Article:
(at least... just imagine you also want to write JPGs at the same time - so RAW+ mode)
cheapest SSDs are somewhat below 500MB/s write speed... and AGAIN...pretty sure not as durable as we would need. the other thing is the format...

The write-speed you would need to have near infinite burst is 400-500MB/s. THAT is still pretty expensive, and not tested for what you want to do with it.
There is a reason there are different kinds of memory.
One reason f.i. also could be, that I am also pretty sure of, that the data has to go other ways to land on memory that is made for SSD use as it would to burst memory.
When i have to take an educated guess i would say the burst memory in our cameras is more likely working like a memory-shift register module ...
If you want to imagine how it works fancy that memory is doing like:
01010000 - 00101000 - 00010100 - 00001010 - 00000101 - 00000010 - 00000001 - 00000000
if new input is always zero.
Maybe it doesnt exactly do like shift-register-mem... but i am sure the blocks are rather short compared to addressed mem.

That means bits get shifted when written to memory until the "shift register" is full... after that point is reached the system has to wait for the comparetively slow SD-Card.

That may be the reason burst memory can write so godd. fast.
Just imagine the sheer amount of data coming from 42MP at 12fps(Sony A99II) adressed memory will do very hard on here.
(correct me if you are an microelectronics engineer and I am wrong.)
ATMK, SSD memory is more ...like an adressed memory.(pls google that, i am too lazy to explain any more than that there are memory blocks in adressed mem and those blocks have adresses)


recapture:
if you want fast bursts you should plead for XQD... or CF in the next upcoming camera from pentax.
some members may want to convince you that you dont need that ... but just look at the forum names... always the same.(those are the people that live in some strange pricing-angst)

Fact is if you want to go nearly infinite RAW shooting you will need CF or XQD.
Because we are megapixel hungry we need at least 500MB/s write speed given the fact we are anywhere near the burst speed of a K-3II (app. 8.3fps so close to 9, wasnt it?)

AND FACT IS: NO SD-card even be it UHS-II will offer you near 500MB/s writespeed.
CFCARDS(there are 2 different standards now, that the reason why i would not wish for that card..people may slip up at their electronics dealer and afterwards blame everybody else--- especially pentax.. .)
can do up to app. 450 MB/s and i guess CF will not get much faster for now, because digital industry (HQ-video gear) will all go XQD.



...and despite all that, the XQD standard seems to develop with backwards compatibility.
Looking into the future i say: XQD Version 2 will be capable of 1000MB/s write speed and even more capacity than Version 1.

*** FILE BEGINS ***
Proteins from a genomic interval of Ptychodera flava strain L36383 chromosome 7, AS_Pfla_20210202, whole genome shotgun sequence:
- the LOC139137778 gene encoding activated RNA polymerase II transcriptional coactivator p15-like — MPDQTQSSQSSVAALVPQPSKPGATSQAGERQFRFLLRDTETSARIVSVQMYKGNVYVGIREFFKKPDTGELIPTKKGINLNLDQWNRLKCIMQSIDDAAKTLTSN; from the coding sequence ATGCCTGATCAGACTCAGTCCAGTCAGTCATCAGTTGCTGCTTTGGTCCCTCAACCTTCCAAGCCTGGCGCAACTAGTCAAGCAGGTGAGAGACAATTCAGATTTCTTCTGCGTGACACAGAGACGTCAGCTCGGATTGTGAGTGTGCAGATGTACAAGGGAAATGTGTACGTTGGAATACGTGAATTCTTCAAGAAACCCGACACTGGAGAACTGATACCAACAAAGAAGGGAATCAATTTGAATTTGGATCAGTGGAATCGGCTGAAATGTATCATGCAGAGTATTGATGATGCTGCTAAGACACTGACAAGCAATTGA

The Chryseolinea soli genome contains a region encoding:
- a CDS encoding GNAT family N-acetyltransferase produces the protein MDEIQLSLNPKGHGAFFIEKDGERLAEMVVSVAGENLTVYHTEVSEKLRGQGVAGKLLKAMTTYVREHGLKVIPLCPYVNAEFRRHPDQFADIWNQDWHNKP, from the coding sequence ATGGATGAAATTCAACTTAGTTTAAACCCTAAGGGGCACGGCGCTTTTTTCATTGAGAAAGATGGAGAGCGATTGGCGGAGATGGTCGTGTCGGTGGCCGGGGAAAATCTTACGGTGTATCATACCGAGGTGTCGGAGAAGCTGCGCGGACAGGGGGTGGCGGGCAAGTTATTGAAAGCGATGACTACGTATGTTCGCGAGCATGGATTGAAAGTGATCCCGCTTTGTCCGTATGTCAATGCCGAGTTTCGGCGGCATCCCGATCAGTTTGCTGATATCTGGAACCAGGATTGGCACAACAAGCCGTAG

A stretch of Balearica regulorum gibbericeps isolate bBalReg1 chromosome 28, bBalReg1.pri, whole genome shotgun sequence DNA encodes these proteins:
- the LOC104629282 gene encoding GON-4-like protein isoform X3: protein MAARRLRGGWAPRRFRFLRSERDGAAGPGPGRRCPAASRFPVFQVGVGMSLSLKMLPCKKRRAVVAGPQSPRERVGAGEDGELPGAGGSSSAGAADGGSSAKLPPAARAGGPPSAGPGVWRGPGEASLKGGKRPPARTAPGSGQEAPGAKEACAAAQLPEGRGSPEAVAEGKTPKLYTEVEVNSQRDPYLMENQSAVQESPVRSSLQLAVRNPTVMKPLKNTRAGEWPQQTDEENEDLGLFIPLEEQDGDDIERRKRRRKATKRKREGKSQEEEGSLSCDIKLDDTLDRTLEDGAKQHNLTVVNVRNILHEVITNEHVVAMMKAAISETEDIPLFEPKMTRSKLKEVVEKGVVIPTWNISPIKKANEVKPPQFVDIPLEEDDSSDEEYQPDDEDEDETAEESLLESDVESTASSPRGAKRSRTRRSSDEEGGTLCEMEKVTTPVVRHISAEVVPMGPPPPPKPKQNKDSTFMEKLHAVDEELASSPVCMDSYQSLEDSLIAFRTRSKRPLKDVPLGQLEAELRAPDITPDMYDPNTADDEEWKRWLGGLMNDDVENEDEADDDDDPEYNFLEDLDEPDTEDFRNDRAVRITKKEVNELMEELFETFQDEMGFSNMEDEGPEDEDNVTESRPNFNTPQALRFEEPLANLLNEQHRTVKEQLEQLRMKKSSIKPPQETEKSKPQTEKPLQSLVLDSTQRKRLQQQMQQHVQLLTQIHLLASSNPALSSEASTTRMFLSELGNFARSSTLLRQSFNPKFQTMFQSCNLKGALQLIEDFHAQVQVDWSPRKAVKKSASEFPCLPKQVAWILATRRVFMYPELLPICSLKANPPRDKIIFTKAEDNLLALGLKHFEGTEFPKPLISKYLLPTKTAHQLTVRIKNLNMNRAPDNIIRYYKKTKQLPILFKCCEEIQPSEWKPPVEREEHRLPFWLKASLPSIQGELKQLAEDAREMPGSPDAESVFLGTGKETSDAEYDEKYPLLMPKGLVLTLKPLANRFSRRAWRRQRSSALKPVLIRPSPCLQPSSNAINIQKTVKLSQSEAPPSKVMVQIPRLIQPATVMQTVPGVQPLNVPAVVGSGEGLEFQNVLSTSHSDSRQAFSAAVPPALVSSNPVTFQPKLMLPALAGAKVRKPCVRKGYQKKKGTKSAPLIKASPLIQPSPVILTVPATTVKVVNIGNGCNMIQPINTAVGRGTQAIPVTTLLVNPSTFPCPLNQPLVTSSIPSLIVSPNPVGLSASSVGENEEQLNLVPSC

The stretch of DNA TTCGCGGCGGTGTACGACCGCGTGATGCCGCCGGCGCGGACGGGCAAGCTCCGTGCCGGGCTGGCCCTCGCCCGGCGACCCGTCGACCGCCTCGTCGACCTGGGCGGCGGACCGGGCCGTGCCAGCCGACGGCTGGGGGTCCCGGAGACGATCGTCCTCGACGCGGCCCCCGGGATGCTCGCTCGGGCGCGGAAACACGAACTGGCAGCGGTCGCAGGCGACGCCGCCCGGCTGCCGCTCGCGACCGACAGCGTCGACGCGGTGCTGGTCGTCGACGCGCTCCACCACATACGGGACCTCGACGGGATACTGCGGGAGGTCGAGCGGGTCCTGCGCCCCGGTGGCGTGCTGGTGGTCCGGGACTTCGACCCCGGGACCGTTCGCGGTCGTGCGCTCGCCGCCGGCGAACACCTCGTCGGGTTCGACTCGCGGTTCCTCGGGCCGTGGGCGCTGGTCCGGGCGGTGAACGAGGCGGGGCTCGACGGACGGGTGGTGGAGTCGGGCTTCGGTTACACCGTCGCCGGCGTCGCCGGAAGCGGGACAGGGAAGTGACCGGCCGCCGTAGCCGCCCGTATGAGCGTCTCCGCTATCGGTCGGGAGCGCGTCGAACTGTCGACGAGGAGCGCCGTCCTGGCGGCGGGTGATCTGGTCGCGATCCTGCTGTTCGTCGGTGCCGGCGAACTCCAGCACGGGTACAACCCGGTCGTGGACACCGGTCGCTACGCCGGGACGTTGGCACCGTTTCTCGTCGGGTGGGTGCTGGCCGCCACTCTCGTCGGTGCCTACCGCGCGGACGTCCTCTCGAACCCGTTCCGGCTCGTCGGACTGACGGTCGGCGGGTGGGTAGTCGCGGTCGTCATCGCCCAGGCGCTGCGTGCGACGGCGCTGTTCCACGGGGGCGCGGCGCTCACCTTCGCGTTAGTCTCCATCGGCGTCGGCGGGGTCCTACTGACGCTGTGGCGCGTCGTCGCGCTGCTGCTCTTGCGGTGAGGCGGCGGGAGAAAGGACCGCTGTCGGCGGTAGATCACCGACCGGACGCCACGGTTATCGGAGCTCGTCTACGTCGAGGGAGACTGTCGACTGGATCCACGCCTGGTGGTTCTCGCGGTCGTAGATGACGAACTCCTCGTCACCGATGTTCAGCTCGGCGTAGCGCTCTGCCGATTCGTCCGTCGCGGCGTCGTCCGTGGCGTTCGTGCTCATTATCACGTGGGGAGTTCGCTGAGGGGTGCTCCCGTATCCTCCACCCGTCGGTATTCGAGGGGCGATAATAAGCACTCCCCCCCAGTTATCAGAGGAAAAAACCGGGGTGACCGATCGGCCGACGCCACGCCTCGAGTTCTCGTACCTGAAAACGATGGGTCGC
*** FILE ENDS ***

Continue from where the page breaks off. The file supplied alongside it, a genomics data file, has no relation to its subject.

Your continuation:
So do a favor to all those "forward-looking" people that own a Pentax System and also plead for a memory card that makes sense.

We need more voices on that, so we have to convince more people that have jammed oppinions.(for whatsoever reason)
We would even be happy with one XQD and one UHS-II SD card port in the next flagship.

Pricing of XQD is already very reasonable and it will get cheaper and cheaper as soon as the standard spreads a bit more...
They could be used for so much... ROM-versions of XQD could get used for Video games... movies. etc.
And i see XQD V2. as future exchangeable harddrives or harddrives in microcomputers, etc.

10-05-2017, 02:43 PM   #39
Senior Member




Join Date: May 2017
Posts: 127
let me add:

at this very moment I compared prices:
the XQD already is cheaper than its UHS-II SD-Card counterpart...!!!
Whilst the Lexar XQD card is capable of 390MB/s write speed, --- get it: THE Sandisk UHS-II SD card counterpart can only write 260MB/s

guess what: THE XQD card is INDEED cheaper!!! both offer 64GB...

now you wish for it.
10-06-2017, 02:54 AM   #40
Pentaxian
Digitalis's Avatar

Join Date: Mar 2009
Location: Adelaide.
Posts: 9,528
QuoteOriginally posted by camyum Quote
They could be used for so much... ROM-versions of XQD could get used for Video games... movies. etc.
Hold you horses there. The last thing we need now in the industry is another betamax.
10-06-2017, 07:33 AM   #41
Senior Member




Join Date: May 2017
Posts: 127
QuoteOriginally posted by Digitalis Quote
Hold you horses there. The last thing we need now in the industry is another betamax.
Sorry i will not have this discussion.

Those dinky SD-Cards are in the end more expensive, and slower then XQD-Cards. those are facts.
(BTW, sd-cards will be dead much sooner then one would expect.)

I would still use them.... to play tiddlywinks, for instance.

FYI: Tiddlywinks - Wikipedia
Reply

Bookmarks
  • Submit Thread to Facebook Facebook
  • Submit Thread to Twitter Twitter
  • Submit Thread to Digg Digg
Tags - Make this thread easier to find by adding keywords to it!
buffer, bus, camera, camera maker, card, cards, chip, dslr, fps, increase, media, memory, people, photography, pm, programs, requirements, sd, sd card, size, slot, space, storage, system, transfer, usb, volume
Thread Tools Search this Thread
Search this Thread:

Advanced Search


Similar Threads
Thread Thread Starter Forum Replies Last Post
DIY Camera Bag. Maker uses Pentax Camera jumbleview Pentax Camera and Field Accessories 10 05-14-2017 08:10 AM
What Matters: Why the Camera Industry is in The Dumper And What Can be Done About It interested_observer Photographic Industry and Professionals 200 03-26-2014 09:38 AM
Food No one has done this challenge at Bentley's charliezap Post Your Photos! 6 03-10-2013 03:29 PM
May 1st, 2012 A Day Without the 99% No Work No School No Housework No Shopping jogiba General Talk 4 05-02-2012 02:48 AM



All times are GMT -7. The time now is 12:01 AM. | See also: NikonForums.com, CanonForums.com part of our network of photo forums!
  • Red (Default)
  • Green
  • Gray
  • Dark
  • Dark Yellow
  • Dark Blue
  • Old Red
  • Old Green
  • Old Gray
  • Dial-Up Style
Hello! It's great to see you back on the forum! Have you considered joining the community?
register
Creating a FREE ACCOUNT takes under a minute, removes ads, and lets you post! [Dismiss]
Top